We're thrilled to announce £5.5million Series A funding from Gresham House Ventures. Click to find out more!
A Ransomware investigation: A Short History of Ryuk?

Ransomware investigation: A Short History of Ryuk?

Dive into the alarming rise of Ryuk ransomware since 2018, which has accumulated over $150 million, showcasing its global financial impact and danger.

OnSecurity Team
OnSecurity Team
Protect your business from hackers
November 16, 2020

First spotted in August 2018, Ryuk – a nasty form of targeted ransomware – has quickly gained notoriety in the world of cybercrime. Within weeks of the first hit, Ryuk landed over $640,000 (roughly 41 bitcoins) in ransom payments from their victims.

Now a household name in cyber security, the hackers behind Ryuk ransomware have amassed over $150 million: their biggest ever pay-out from a single organisation is reported to be a staggering $34 million (2,200 bitcoins).

While the 'who'behind Ryuk ransomware has not been confirmed, cyber security experts have made a connection between Ryuk and Hermes, a strain of ransomware discovered in October 2017 that uses the same code as Ryuk.

What is different about Ryuk?

With so many forms of ransomware out there, what makes Ryuk so dangerous? The answer lies in the hacker's method: 'big game hunting'. Big game hunting is a method used by cybercriminals looking for a bigger pay-out. Hackers exclusively target large, high-profile organisations – after all, these organisations are more likely to hold critical assets – and threaten to damage or even destroy their files.

Only targeting large, high-profile companies means that each attack of Ryuk ransomware is calculated: cybercriminals spend a lot of time and effort scoping out each victim, making sure that they fit their desired target profile.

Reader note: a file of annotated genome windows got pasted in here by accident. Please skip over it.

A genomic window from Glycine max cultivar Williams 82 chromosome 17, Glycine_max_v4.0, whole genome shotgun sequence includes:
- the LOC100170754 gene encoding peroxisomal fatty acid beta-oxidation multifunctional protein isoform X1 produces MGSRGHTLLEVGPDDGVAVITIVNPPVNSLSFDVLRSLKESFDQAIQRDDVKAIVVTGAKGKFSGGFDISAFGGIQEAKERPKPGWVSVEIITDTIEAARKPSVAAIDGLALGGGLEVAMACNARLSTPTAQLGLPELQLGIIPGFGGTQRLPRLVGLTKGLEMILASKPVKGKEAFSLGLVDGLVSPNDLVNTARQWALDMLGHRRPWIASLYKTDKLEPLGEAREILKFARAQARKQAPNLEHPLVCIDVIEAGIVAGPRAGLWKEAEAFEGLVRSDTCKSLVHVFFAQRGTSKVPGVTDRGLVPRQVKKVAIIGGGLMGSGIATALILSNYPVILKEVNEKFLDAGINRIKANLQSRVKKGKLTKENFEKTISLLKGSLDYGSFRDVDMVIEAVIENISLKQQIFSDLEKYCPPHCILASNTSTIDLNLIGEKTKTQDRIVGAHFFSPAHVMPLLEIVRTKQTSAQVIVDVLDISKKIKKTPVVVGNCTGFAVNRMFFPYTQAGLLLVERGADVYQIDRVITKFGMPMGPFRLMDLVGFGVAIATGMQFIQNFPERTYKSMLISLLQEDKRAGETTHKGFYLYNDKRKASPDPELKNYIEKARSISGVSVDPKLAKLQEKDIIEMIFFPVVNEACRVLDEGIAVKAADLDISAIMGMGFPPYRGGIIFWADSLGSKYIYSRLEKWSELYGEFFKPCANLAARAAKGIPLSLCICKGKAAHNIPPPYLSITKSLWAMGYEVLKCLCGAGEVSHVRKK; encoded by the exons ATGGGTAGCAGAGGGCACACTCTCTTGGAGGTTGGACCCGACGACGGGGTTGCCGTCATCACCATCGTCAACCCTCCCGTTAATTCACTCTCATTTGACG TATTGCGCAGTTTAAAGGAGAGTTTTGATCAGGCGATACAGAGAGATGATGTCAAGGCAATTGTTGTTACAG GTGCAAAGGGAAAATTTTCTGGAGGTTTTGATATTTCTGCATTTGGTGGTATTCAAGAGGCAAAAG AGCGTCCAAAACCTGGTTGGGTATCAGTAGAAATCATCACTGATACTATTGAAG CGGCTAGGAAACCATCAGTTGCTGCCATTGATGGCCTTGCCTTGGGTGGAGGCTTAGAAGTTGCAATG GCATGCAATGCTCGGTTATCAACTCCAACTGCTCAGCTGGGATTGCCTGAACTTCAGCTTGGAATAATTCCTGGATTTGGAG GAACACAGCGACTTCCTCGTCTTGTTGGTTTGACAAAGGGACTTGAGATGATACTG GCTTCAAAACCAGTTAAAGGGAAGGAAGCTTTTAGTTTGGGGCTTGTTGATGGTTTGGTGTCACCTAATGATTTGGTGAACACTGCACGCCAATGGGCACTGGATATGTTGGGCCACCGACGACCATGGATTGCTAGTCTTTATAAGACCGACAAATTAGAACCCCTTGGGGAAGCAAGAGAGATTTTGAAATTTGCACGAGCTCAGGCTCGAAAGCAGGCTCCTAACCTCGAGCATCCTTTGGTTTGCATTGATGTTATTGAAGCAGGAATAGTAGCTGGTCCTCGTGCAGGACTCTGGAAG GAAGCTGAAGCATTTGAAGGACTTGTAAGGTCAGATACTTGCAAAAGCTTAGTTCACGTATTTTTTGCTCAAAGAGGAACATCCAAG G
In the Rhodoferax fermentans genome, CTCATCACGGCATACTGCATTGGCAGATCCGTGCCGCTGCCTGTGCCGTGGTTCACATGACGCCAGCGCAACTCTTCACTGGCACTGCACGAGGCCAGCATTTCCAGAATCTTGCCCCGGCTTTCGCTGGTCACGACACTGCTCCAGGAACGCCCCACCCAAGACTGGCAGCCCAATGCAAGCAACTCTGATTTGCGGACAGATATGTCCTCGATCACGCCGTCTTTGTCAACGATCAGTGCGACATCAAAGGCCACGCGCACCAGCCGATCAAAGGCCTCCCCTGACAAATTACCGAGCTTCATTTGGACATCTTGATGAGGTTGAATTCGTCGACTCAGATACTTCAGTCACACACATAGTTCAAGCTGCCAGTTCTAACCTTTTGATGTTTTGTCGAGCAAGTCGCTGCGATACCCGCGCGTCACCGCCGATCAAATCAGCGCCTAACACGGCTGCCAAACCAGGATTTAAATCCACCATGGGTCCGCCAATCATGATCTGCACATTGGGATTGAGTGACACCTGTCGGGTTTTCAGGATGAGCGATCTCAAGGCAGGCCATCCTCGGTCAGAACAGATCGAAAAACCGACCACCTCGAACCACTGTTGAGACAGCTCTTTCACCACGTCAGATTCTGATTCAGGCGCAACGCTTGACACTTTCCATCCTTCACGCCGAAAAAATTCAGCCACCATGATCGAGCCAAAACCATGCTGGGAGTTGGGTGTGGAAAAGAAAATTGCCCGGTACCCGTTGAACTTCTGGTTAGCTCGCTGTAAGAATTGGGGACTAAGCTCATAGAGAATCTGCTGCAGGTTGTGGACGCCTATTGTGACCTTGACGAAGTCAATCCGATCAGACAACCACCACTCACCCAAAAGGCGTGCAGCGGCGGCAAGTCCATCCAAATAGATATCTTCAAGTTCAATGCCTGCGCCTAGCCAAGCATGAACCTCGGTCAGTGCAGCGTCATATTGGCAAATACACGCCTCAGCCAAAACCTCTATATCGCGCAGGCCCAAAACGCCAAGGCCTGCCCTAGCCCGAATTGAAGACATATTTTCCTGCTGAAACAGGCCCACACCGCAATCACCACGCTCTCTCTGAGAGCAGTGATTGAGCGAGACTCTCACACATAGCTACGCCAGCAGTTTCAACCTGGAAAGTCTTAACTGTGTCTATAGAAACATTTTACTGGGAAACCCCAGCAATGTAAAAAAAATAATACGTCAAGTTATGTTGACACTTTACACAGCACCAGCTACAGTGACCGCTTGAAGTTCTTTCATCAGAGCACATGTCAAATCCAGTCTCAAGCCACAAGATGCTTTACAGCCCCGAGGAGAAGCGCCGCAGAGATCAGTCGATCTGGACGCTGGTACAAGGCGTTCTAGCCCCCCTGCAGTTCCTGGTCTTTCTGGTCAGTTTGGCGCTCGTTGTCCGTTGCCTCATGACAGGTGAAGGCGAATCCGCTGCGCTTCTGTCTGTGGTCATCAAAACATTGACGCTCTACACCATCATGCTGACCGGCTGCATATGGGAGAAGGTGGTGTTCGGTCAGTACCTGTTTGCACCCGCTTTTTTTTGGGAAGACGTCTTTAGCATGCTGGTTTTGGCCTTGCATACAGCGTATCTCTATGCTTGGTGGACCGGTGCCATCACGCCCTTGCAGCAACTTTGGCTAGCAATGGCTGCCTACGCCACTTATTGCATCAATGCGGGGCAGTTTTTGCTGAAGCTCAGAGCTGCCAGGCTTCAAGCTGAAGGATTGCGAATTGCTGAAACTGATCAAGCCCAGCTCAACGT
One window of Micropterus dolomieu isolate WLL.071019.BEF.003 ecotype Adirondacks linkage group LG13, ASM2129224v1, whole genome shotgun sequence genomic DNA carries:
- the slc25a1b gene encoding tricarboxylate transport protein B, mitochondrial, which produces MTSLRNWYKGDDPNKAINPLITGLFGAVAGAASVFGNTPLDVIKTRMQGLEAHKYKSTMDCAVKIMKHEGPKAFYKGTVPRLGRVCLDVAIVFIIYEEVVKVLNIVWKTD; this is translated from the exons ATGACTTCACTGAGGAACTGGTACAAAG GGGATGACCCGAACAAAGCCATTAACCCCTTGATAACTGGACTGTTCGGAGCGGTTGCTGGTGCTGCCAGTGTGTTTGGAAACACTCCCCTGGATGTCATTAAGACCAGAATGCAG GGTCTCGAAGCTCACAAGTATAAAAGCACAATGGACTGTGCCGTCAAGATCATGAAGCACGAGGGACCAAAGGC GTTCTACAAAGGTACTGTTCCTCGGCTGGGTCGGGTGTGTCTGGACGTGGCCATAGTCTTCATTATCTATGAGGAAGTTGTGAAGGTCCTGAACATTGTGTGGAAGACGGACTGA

How do they do it?

The team of cybercriminals driving Ryuk ransomware have developed a multi-stage attack that is tailored specifically to each of their victims.

It all starts with a spear phishing email. Hackers send out personalised emails which lure the recipient into opening a link or attachment: once opened, hackers attempt to download malware onto the victim's device. This malware – typically Emotet or TrickBot – enable hackers to access the organisation's admin credentials.

Access to these credentials is key to the hacker's success: they can use the stolen credentials to penetrate the organisation's network and establish a connection through remote desktop protocol (RDP).

This connection is all it takes for hackers to take full control of a device and infect it with Ryuk ransomware.

If a device becomes infected with ransomware, so will all of its data. Ryuk ransomware encrypts crucial files, data and assets so that only the hacker can access them. Then the hacker demands a sum of money – a ransom – in exchange for the stolen property.

Sometimes cybercriminals steal company secrets in a bid to embarrass victims into paying the ransom, or they encrypt data that organisations can't function without (hospitals are popular targets for a reason!).

One thing that all victims of Ryuk ransomware have in common is that they will pay big money to get their assets back.

Who have they targeted?

As you can imagine, the cybercriminals behind Ryuk ransomware choose their victims carefully to ensure that they get the biggest possible pay-out – that means a lot of organisations with sensitive data become targets.

According to Bleeping Computer, 13% of Ryuk's victims are organisations based in healthcare and social services. Since the summer of 2020 – where hospitals are already feeling the strain of the pandemic – Ryuk have been targeting around 20 organisations a week, most of which are in the healthcare sector.

The attacks don't appear to be stopping anytime soon: in fact, in October 2020, the FBI and U.S. Department of Homeland Security warned the healthcare industry of an "imminent cybercrime threat" to hospitals and healthcare providers across the U.S.

Law enforcement agencies are urging victims not to pay the ransom – after all, a successful hacker is more likely to attack again – but most companies have no choice but to give in to the hacker's demands.

More recommended articles

© 2024 ONSECURITY TECHNOLOGY LIMITED (company registered in England and Wales. Registered number: 14184026 Registered office: Runway East, 101 Victoria Street, Bristol, England, BS1 6PU). All rights reserved.